Shoptalk 2018: Conference Wrap-Up

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Key Points

The Coresight Research team recently attended the Shoptalk 2018 conference in Las Vegas. Here, we wrap up our top 10 takeaways from the event, which include the following:

  • Retailers are providing new automated checkout services that enable self-scanning and payment by mobile app or facial recognition.
  • Grocery may be the next retail sector to be disrupted by e-commerce.
  • Augmented reality (AR), virtual reality (VR) and product visualization are set to transform fashion and retail.
  • Shoppers are embracing products and brands that reflect their unique preferences and values, contributing to the growth of direct-to-consumer (DTC) and niche brands.
  • Startups are improving supply chains and logistics through innovation.
  • Social media platforms are expanding retail-specific advertising capabilities.
  • Voice-activated assistants are changing the way consumers interact with brands and enabling discovery and commerce.

Shoptalk 2018

The Coresight Research team recently attended and participated in the Shoptalk 2018 conference in Las Vegas. Described as the world’s largest conference devoted to retail and e-commerce innovation, the event drew some 8,400 attendees, nearly twice as many as last year. The event featured 340 speakers, including 40 CEOs, 110 women leaders and 60 leaders from abroad. Much discussion focused on disruption in the retail industry, and presentation topics included artificial intelligence (AI), the store of the future, emerging business models, innovation in supply chains and logistics, and creating engaging customer experiences.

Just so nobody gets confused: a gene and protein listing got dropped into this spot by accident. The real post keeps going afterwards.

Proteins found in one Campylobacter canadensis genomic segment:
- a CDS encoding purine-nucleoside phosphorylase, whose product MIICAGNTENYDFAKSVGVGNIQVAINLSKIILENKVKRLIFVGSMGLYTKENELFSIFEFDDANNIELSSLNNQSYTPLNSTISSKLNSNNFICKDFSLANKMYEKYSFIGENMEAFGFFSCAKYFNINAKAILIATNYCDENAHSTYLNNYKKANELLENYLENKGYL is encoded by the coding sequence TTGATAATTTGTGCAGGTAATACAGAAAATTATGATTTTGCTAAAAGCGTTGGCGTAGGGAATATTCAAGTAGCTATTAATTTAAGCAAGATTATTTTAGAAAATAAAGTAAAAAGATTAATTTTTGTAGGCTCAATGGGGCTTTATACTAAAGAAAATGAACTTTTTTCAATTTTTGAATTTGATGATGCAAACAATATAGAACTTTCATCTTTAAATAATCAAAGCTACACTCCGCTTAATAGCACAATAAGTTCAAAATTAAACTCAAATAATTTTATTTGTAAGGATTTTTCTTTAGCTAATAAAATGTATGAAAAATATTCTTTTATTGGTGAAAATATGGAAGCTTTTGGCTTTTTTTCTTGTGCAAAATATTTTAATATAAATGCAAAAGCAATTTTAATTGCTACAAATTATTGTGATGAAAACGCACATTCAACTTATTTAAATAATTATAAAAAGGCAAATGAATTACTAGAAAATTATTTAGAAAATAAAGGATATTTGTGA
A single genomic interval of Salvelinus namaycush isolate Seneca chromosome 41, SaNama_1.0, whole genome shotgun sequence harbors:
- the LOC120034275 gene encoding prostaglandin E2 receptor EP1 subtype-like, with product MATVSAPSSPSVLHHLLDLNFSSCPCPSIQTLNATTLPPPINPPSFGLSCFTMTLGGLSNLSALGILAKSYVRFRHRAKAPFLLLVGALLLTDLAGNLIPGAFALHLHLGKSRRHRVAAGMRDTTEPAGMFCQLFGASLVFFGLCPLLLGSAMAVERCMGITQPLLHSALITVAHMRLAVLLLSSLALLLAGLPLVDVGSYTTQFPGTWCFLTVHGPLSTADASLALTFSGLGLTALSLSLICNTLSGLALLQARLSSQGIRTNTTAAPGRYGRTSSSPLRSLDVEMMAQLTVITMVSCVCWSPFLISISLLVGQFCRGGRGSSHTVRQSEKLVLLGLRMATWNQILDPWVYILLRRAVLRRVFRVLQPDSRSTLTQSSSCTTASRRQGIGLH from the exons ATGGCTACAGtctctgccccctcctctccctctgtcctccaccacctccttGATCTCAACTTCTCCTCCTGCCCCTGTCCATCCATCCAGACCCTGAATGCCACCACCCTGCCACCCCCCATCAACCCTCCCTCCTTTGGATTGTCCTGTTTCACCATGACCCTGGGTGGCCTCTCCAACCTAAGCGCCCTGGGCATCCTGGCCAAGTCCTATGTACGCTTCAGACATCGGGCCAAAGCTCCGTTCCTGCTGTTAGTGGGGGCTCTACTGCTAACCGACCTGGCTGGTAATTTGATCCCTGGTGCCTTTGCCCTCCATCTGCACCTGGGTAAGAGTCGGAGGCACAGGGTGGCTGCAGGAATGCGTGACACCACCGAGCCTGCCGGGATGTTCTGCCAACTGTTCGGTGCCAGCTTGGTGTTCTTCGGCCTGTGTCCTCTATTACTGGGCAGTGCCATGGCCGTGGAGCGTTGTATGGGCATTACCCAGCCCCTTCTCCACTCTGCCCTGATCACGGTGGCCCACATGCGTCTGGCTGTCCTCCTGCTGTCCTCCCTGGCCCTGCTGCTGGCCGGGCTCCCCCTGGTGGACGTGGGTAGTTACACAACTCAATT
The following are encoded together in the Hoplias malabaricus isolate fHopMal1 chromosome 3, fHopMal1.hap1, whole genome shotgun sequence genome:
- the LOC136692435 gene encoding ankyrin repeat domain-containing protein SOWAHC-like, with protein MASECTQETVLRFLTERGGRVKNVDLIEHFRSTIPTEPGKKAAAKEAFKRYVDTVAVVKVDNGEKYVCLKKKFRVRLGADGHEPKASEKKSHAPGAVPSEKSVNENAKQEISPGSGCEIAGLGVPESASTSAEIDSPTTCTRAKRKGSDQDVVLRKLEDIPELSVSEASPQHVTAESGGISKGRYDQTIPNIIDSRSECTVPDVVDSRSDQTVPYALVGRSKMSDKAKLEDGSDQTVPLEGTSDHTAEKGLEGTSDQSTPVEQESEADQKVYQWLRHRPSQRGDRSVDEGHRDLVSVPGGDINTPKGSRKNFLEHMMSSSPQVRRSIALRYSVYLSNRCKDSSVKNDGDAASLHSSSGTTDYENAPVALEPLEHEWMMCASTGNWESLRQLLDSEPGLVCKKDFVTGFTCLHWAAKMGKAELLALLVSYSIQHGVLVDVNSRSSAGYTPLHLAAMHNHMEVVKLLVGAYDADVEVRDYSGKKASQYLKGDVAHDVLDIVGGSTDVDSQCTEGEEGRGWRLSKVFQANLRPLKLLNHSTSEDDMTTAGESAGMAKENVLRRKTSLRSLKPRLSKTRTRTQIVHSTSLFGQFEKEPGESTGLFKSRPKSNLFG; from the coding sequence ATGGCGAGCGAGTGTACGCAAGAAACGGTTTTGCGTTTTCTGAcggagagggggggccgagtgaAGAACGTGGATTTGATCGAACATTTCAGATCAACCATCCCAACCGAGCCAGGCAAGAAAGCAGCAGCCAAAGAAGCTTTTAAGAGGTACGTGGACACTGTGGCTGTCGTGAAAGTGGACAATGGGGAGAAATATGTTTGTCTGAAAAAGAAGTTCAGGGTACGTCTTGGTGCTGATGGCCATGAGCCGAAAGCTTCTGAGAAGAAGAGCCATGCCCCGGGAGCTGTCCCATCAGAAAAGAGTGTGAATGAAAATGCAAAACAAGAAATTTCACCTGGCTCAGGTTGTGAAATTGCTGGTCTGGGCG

In his opening remarks, Anil Aggarwal, Founder, Chairman and CEO of Shoptalk, noted that retail has entered “a sustained new normal, where disruptive innovation is adopted and proactively embraced by the mainstream.”Aggarwal said that “disruptive innovation is now about who, when and how. It is not about what or why. It is getting comfortable with uncertainty and knowing that failure is essential to a culture of learning.”

Below, we summarize our top 10 takeaways from Shoptalk 20181.

1. Retailers are providing new automated checkout services that enable self-scanning and payment by mobile app or facial recognition.

The ubiquity of mobile devices is driving significant change in how consumers pay for products and services, and many retailers are now providing automated, cashierless checkout services that allow self-scanning and payment by mobile app or facial recognition.